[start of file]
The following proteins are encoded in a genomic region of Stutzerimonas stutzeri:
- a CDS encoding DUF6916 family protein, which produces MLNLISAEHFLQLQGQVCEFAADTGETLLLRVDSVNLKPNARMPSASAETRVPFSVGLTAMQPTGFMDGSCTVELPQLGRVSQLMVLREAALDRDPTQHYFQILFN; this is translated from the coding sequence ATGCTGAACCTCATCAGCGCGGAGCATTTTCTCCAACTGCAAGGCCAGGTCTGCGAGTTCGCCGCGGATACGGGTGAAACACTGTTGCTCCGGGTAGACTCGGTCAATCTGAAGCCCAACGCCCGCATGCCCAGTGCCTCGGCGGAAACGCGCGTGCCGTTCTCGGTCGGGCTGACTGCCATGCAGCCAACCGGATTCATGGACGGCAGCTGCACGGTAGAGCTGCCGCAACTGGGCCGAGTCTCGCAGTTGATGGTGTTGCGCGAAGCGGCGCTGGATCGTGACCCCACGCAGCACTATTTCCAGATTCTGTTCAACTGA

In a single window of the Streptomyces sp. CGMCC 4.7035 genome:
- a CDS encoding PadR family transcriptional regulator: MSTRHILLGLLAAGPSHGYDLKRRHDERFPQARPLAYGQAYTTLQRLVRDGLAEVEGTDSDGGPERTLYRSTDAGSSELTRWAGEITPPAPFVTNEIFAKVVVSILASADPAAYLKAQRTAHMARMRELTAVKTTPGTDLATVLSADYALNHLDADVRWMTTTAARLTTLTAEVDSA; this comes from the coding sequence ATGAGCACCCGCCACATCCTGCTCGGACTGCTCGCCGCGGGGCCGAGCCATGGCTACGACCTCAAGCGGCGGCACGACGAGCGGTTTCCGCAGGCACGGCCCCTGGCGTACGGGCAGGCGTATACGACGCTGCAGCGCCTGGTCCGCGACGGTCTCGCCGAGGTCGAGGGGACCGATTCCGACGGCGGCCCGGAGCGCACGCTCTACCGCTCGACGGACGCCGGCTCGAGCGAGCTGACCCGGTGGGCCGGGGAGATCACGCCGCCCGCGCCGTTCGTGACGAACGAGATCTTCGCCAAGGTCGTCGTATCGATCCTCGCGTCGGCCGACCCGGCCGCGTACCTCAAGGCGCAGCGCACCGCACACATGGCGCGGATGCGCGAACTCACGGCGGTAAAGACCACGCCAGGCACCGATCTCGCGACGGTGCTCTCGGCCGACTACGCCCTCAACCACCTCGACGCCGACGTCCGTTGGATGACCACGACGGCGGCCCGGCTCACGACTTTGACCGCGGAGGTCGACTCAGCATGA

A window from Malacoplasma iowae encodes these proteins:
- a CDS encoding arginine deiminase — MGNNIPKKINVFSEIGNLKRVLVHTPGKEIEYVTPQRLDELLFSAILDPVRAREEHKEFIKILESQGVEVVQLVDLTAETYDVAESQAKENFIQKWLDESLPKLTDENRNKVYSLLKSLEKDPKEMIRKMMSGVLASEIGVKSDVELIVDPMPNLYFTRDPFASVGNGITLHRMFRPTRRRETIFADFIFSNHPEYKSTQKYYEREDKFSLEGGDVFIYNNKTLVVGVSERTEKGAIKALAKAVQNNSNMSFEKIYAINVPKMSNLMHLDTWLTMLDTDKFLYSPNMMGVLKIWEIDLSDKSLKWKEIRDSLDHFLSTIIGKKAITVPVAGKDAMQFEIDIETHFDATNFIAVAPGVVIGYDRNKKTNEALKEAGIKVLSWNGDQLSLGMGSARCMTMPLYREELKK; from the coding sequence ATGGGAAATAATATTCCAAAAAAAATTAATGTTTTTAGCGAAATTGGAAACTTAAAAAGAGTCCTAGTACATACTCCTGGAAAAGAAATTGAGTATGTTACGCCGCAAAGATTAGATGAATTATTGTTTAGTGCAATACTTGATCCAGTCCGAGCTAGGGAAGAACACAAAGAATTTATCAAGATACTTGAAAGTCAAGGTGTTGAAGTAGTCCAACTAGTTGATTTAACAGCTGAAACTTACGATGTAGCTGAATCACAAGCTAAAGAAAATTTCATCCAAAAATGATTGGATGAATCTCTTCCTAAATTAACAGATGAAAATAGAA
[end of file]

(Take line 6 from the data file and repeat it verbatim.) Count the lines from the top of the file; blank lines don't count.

- a CDS encoding arginine deiminase — MGNNIPKKINVFSEIGNLKRVLVHTPGKEIEYVTPQRLDELLFSAILDPVRAREEHKEFIKILESQGVEVVQLVDLTAETYDVAESQAKENFIQKWLDESLPKLTDENRNKVYSLLKSLEKDPKEMIRKMMSGVLASEIGVKSDVELIVDPMPNLYFTRDPFASVGNGITLHRMFRPTRRRETIFADFIFSNHPEYKSTQKYYEREDKFSLEGGDVFIYNNKTLVVGVSERTEKGAIKALAKAVQNNSNMSFEKIYAINVPKMSNLMHLDTWLTMLDTDKFLYSPNMMGVLKIWEIDLSDKSLKWKEIRDSLDHFLSTIIGKKAITVPVAGKDAMQFEIDIETHFDATNFIAVAPGVVIGYDRNKKTNEALKEAGIKVLSWNGDQLSLGMGSARCMTMPLYREELKK; from the coding sequence ATGGGAAATAATATTCCAAAAAAAATTAATGTTTTTAGCGAAATTGGAAACTTAAAAAGAGTCCTAGTACATACTCCTGGAAAAGAAATTGAGTATGTTACGCCGCAAAGATTAGATGAATTATTGTTTAGTGCAATACTTGATCCAGTCCGAGCTAGGGAAGAACACAAAGAATTTATCAAGATACTTGAAAGTCAAGGTGTTGAAGTAGTCCAACTAGTTGATTTAACAGCTGAAACTTACGATGTAGCTGAATCACAAGCTAAAGAAAATTTCATCCAAAAATGATTGGATGAATCTCTTCCTAAATTAACAGATGAAAATAGAA